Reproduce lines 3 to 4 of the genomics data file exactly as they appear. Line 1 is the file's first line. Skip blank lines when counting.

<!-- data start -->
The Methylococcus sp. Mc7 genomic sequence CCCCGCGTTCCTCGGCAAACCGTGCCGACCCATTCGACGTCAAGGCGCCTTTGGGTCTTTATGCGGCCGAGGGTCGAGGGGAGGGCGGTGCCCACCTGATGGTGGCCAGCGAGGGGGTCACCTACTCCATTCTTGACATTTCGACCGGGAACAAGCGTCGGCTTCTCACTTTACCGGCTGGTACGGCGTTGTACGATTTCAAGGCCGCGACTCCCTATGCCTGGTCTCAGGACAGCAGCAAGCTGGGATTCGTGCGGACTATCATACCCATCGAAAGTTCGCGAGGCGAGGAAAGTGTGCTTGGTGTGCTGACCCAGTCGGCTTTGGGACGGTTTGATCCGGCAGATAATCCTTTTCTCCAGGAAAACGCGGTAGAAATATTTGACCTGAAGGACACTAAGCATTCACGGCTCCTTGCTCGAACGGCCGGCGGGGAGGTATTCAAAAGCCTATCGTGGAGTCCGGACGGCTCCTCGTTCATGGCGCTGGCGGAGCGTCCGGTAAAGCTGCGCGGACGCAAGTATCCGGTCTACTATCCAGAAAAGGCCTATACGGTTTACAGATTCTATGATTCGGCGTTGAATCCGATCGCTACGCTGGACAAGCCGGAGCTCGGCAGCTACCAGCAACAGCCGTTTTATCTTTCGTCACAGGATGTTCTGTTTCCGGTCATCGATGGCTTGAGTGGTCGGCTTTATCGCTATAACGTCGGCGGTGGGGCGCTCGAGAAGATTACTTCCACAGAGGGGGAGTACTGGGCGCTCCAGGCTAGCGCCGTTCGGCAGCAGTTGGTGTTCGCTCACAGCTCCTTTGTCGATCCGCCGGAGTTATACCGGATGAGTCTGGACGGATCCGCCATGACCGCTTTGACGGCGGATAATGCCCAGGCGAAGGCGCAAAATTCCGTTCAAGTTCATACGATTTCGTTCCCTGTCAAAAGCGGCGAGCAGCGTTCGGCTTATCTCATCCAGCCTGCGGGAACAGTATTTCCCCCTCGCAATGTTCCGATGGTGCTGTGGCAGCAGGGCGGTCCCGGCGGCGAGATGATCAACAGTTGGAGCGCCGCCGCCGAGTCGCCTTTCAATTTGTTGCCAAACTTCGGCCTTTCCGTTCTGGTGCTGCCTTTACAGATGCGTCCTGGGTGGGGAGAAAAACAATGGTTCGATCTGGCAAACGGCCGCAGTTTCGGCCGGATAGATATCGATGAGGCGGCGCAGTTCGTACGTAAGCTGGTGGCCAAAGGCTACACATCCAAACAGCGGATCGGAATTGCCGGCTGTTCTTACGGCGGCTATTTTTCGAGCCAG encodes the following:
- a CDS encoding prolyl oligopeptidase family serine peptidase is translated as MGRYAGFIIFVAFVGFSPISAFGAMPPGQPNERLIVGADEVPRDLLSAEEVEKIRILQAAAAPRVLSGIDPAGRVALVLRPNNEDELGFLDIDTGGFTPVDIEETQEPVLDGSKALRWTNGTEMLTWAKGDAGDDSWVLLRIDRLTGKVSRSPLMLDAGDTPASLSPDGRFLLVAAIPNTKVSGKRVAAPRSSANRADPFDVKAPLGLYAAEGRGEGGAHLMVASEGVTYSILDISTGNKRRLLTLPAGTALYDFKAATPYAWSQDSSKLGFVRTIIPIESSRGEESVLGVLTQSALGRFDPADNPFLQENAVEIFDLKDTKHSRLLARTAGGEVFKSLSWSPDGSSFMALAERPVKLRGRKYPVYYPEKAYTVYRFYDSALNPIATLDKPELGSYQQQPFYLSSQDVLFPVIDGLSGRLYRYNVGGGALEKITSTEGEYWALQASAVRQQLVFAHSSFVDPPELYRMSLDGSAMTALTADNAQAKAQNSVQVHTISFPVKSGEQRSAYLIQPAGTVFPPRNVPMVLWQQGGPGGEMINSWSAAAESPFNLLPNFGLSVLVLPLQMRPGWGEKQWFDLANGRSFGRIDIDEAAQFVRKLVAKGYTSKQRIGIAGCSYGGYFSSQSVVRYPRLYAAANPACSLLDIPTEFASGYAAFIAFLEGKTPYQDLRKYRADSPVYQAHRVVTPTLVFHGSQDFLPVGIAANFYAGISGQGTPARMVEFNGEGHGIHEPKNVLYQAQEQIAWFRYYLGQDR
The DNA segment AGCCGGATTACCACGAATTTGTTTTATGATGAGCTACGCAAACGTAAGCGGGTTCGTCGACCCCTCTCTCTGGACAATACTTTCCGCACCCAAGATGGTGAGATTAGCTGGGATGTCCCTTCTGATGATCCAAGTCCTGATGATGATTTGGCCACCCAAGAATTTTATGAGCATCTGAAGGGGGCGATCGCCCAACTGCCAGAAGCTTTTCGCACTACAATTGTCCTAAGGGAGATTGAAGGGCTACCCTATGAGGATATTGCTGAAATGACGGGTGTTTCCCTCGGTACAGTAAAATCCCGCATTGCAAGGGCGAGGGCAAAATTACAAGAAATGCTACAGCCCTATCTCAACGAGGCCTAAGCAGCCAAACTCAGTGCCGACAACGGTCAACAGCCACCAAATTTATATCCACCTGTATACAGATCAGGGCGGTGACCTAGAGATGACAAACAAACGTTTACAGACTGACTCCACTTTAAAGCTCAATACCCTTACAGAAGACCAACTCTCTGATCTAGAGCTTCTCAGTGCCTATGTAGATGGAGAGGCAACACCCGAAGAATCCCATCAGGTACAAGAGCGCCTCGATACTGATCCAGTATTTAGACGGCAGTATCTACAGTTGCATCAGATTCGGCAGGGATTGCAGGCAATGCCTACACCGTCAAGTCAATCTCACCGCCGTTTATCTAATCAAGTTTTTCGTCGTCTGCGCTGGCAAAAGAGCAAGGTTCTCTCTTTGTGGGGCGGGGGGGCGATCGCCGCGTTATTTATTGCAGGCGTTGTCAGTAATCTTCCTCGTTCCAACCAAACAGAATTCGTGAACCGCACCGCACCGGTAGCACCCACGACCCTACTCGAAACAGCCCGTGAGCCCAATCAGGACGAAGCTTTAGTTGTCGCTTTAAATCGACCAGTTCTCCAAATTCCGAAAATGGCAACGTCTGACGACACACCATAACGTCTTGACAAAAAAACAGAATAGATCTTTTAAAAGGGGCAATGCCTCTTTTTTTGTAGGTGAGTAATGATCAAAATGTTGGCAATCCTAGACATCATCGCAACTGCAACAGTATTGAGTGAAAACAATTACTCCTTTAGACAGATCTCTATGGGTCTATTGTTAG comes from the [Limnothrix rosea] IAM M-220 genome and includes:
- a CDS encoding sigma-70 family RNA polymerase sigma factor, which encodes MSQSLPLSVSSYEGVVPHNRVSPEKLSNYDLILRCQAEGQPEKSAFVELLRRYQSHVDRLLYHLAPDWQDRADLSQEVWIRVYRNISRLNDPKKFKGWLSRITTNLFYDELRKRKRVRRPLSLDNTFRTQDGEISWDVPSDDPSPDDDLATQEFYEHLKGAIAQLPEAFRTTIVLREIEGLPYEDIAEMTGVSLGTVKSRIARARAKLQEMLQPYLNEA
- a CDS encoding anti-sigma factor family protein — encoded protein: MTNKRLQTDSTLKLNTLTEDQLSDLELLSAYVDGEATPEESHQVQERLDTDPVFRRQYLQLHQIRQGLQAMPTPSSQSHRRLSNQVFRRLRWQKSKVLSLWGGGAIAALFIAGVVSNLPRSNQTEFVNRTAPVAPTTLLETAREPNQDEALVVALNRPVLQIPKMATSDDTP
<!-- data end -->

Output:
The DNA segment AGCCGGATTACCACGAATTTGTTTTATGATGAGCTACGCAAACGTAAGCGGGTTCGTCGACCCCTCTCTCTGGACAATACTTTCCGCACCCAAGATGGTGAGATTAGCTGGGATGTCCCTTCTGATGATCCAAGTCCTGATGATGATTTGGCCACCCAAGAATTTTATGAGCATCTGAAGGGGGCGATCGCCCAACTGCCAGAAGCTTTTCGCACTACAATTGTCCTAAGGGAGATTGAAGGGCTACCCTATGAGGATATTGCTGAAATGACGGGTGTTTCCCTCGGTACAGTAAAATCCCGCATTGCAAGGGCGAGGGCAAAATTACAAGAAATGCTACAGCCCTATCTCAACGAGGCCTAAGCAGCCAAACTCAGTGCCGACAACGGTCAACAGCCACCAAATTTATATCCACCTGTATACAGATCAGGGCGGTGACCTAGAGATGACAAACAAACGTTTACAGACTGACTCCACTTTAAAGCTCAATACCCTTACAGAAGACCAACTCTCTGATCTAGAGCTTCTCAGTGCCTATGTAGATGGAGAGGCAACACCCGAAGAATCCCATCAGGTACAAGAGCGCCTCGATACTGATCCAGTATTTAGACGGCAGTATCTACAGTTGCATCAGATTCGGCAGGGATTGCAGGCAATGCCTACACCGTCAAGTCAATCTCACCGCCGTTTATCTAATCAAGTTTTTCGTCGTCTGCGCTGGCAAAAGAGCAAGGTTCTCTCTTTGTGGGGCGGGGGGGCGATCGCCGCGTTATTTATTGCAGGCGTTGTCAGTAATCTTCCTCGTTCCAACCAAACAGAATTCGTGAACCGCACCGCACCGGTAGCACCCACGACCCTACTCGAAACAGCCCGTGAGCCCAATCAGGACGAAGCTTTAGTTGTCGCTTTAAATCGACCAGTTCTCCAAATTCCGAAAATGGCAACGTCTGACGACACACCATAACGTCTTGACAAAAAAACAGAATAGATCTTTTAAAAGGGGCAATGCCTCTTTTTTTGTAGGTGAGTAATGATCAAAATGTTGGCAATCCTAGACATCATCGCAACTGCAACAGTATTGAGTGAAAACAATTACTCCTTTAGACAGATCTCTATGGGTCTATTGTTAG comes from the [Limnothrix rosea] IAM M-220 genome and includes:
- a CDS encoding sigma-70 family RNA polymerase sigma factor, which encodes MSQSLPLSVSSYEGVVPHNRVSPEKLSNYDLILRCQAEGQPEKSAFVELLRRYQSHVDRLLYHLAPDWQDRADLSQEVWIRVYRNISRLNDPKKFKGWLSRITTNLFYDELRKRKRVRRPLSLDNTFRTQDGEISWDVPSDDPSPDDDLATQEFYEHLKGAIAQLPEAFRTTIVLREIEGLPYEDIAEMTGVSLGTVKSRIARARAKLQEMLQPYLNEA